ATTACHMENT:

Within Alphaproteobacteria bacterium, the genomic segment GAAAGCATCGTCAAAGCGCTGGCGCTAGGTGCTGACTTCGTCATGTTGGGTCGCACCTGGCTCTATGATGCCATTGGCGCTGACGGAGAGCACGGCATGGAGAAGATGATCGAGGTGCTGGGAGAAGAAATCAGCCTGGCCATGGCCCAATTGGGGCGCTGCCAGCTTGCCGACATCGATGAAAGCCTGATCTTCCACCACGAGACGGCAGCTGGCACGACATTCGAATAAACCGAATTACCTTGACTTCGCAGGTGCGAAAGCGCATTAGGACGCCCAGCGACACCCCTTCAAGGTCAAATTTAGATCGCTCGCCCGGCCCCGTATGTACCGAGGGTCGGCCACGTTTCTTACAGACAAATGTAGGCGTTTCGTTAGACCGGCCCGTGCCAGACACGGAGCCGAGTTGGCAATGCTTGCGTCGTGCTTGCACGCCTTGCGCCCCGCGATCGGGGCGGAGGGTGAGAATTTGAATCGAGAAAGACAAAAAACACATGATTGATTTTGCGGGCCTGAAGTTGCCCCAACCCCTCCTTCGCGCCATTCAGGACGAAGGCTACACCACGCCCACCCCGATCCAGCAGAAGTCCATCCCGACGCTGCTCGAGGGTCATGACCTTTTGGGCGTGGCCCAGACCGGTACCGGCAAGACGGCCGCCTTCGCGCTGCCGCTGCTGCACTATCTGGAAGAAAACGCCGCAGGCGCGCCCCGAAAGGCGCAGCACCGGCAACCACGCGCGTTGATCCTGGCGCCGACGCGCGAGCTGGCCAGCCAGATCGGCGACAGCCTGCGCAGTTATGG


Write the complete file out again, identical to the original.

Within Alphaproteobacteria bacterium, the genomic segment GAAAGCATCGTCAAAGCGCTGGCGCTAGGTGCTGACTTCGTCATGTTGGGTCGCACCTGGCTCTATGATGCCATTGGCGCTGACGGAGAGCACGGCATGGAGAAGATGATCGAGGTGCTGGGAGAAGAAATCAGCCTGGCCATGGCCCAATTGGGGCGCTGCCAGCTTGCCGACATCGATGAAAGCCTGATCTTCCACCACGAGACGGCAGCTGGCACGACATTCGAATAAACCGAATTACCTTGACTTCGCAGGTGCGAAAGCGCATTAGGACGCCCAGCGACACCCCTTCAAGGTCAAATTTAGATCGCTCGCCCGGCCCCGTATGTACCGAGGGTCGGCCACGTTTCTTACAGACAAATGTAGGCGTTTCGTTAGACCGGCCCGTGCCAGACACGGAGCCGAGTTGGCAATGCTTGCGTCGTGCTTGCACGCCTTGCGCCCCGCGATCGGGGCGGAGGGTGAGAATTTGAATCGAGAAAGACAAAAAACACATGATTGATTTTGCGGGCCTGAAGTTGCCCCAACCCCTCCTTCGCGCCATTCAGGACGAAGGCTACACCACGCCCACCCCGATCCAGCAGAAGTCCATCCCGACGCTGCTCGAGGGTCATGACCTTTTGGGCGTGGCCCAGACCGGTACCGGCAAGACGGCCGCCTTCGCGCTGCCGCTGCTGCACTATCTGGAAGAAAACGCCGCAGGCGCGCCCCGAAAGGCGCAGCACCGGCAACCACGCGCGTTGATCCTGGCGCCGACGCGCGAGCTGGCCAGCCAGATCGGCGACAGCCTGCGCAGTTATGG